The Firehall Arts Centre is thrilled to announce its 39th season, and Artistic Producer Donna Spencer has proudly programmed it as a Reunion Season.
“We have heard from Firehall audiences how much they miss theatre and dance in their lives,” says Spencer. “And in our 2021-2022 season, we are looking forward to having a reunion – a reunion with them and with the artists and creative teams we have missed so much. In some instances, the productions will be reuniting the Firehall with artists we haven’t worked with for a long time, and in others, our creative teams will be exploring stories that reunite characters with their past.”
The Firehall’s 2021-22 Reunion Season opens with the world premiere of Raven Spirit Dance’s Chapter 21 from September 29 to October 3. Choreographed by Starr Muranko and directed by Yvette Nolan, Chapter 21 explores what happens when a vibrant, powerful artist comes face to face with a crippling collision of events. A dance/theatre piece, Chapter 21 is a reflection on the days that have come to pass and the art of becoming.
Paddle Song, running November 9-21, tells the story of Mohawk poet, Pauline Johnson, in this energetic and humorous one-woman musical starring Cheri Maracle, and created by Dinah Christie and Tom Hill. Published and hailed by the literati of England at a time when it was ruled by white men, Pauline Johnson toured for over 30 years across Canada, the U.S., and Great Britain during the late 1800s.
From December 2-12, the Firehall Arts Centre, in association with Touchstone Theatre Flying Start Production, presents Lights. Written by Adam Grant Warren, Lights is a humorous and heartfelt story of a tight-knit family adapting to profound life changes.
The Firehall’s Solstice Greetings returns for a fourth year from December 16-18 to share stories, poems, and songs created by the Grade 6 and 7 students from Lord Strathcona Elementary School in celebration of the holiday season.
The first production of 2022 is a powerful dance/theatre piece that enjoyed sold out performances at the 2019 Dancing on the Edge Festival – John. Scheduled for January 12-15, John is a memoir of Walkley’s oldest brother, who disappeared from Vancouver in May 1969, never to be heard from again. John is choreographed by Helen Walkley and performed by Josh Martin and Billy Marchenski.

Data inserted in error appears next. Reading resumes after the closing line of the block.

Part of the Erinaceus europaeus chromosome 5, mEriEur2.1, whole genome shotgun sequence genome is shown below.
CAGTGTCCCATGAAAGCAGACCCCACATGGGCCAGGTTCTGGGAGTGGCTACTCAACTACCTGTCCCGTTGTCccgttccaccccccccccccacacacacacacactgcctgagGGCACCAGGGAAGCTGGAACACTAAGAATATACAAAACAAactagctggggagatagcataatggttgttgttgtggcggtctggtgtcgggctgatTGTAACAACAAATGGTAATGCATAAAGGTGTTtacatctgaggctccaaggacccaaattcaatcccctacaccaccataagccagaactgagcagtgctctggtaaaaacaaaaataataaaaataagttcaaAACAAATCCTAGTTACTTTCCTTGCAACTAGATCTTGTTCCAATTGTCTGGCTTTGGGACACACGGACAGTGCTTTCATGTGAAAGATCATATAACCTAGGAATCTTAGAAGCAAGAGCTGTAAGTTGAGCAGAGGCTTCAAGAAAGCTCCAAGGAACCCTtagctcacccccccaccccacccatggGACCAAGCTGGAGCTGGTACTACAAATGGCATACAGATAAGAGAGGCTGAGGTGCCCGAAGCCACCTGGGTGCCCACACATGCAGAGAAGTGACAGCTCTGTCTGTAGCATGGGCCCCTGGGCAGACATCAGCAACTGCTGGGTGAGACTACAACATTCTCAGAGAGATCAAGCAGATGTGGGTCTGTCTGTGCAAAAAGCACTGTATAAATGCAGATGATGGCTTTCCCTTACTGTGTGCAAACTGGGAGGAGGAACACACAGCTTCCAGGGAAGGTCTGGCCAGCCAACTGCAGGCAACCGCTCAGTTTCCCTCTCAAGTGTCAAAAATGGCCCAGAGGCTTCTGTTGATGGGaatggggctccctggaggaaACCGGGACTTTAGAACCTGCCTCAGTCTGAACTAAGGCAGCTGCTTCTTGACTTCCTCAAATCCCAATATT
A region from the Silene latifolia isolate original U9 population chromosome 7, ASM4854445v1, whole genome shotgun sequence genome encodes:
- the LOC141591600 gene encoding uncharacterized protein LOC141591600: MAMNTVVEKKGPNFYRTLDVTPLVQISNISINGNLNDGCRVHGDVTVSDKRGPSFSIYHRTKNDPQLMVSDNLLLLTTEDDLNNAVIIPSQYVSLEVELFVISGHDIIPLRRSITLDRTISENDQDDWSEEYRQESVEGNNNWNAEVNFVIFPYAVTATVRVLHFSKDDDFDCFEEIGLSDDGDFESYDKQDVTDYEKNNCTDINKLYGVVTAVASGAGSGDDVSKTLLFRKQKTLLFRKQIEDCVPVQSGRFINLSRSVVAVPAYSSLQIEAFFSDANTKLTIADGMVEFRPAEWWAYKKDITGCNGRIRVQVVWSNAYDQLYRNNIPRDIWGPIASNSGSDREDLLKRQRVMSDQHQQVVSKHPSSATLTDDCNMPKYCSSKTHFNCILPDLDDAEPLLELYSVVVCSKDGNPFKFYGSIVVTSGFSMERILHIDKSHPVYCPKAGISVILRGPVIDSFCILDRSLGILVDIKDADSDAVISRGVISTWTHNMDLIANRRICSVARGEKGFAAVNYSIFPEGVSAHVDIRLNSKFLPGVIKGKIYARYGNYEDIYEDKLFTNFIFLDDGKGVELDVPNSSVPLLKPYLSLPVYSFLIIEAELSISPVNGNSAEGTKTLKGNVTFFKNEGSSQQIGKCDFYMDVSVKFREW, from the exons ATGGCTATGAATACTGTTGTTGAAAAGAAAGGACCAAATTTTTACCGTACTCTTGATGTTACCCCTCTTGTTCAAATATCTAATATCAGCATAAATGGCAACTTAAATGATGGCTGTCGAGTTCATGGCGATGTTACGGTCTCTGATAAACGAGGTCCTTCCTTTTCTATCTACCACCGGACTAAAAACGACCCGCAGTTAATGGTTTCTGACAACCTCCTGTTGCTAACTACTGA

Makambe K Simamba’s Our Fathers, Sons, Lovers and Little Brothers is a protest for all Black life beyond headlines and hashtags, a prayer for all families left behind, and a promise to the community that all Black lives matter. Running January 20-22, this Tarragon Theatre and Black Theatre Workshop co-production is based on the world premiere production by b current Performing Arts and presented by the Firehall Arts Centre, PuSh International Performing Arts Festival, and Touchstone Theatre.
From January 27 to February 20, Elaine Ávila’s FADO – The Saddest Music in the World returns to the Firehall stage after its wildly successful, sold out run in 2019. Part concert, part theatre, the story of a young woman confronting her country’s Fascist past and her own identify is interwoven with the heartbreaking national music of Portugal, known as Fado, which means “fate”. FADO – The Saddest Music in the World is produced by the Firehall Arts Centre and Puente Theatre.
The Firehall Arts Centre presents the world premiere of Manami Hara’s new work, Courage Now, March 2-13. Courage Now tells the story of Japanese Consul Chiune Sugihara who helped over 6000 Polish and Lithuanian Jews escape the Nazis in 1940. Going against his government orders, he issued more than 2000 handwritten visas, risking both his life and his career. Some of those whose lives were saved have families living in British Columbia today. Courage Now is produced by the Firehall Arts Centre in association with Vancouver Asian Canadian Theatre.
White Noise will take the stage from April 16 to May 1st. Written by the late Taran Kootenhayoo, White Noise is a comedy about two families who have dinner together for the first time during Truth and Reconciliation Week. It explores what is means to live in Canada from two different paradigms and asks us to consider: How do we deal with internalized racism? Do we keep pushing it away and pretend to live safely in our day-to-day? White Noise is produced by the Firehall Arts Centre and Savage Society.
The Firehall’s 2021-22 Reunion Season closes with the presentation of its production Yellow Fever from May 14 to 28. Written by R.A. Shiomi, Yellow Fever takes audiences into the world of post-war Powell Street as hard-nosed detective ‘Sam Shikaze’ sets out to find the missing ‘Cherry Blossom Queen’ and discovers racism in the local police force.
Tickets not yet on sale.
Passes for the Firehall Arts Centre’s 2021-22 Reunion Season are on sale now and available online at www.firehallartscentre.ca or by phone at 604.689.0926. Four-show passes start at $79.
COVID-19 protocols will still be in place and all patrons will be required to show proof of vaccination upon arrival at the box office.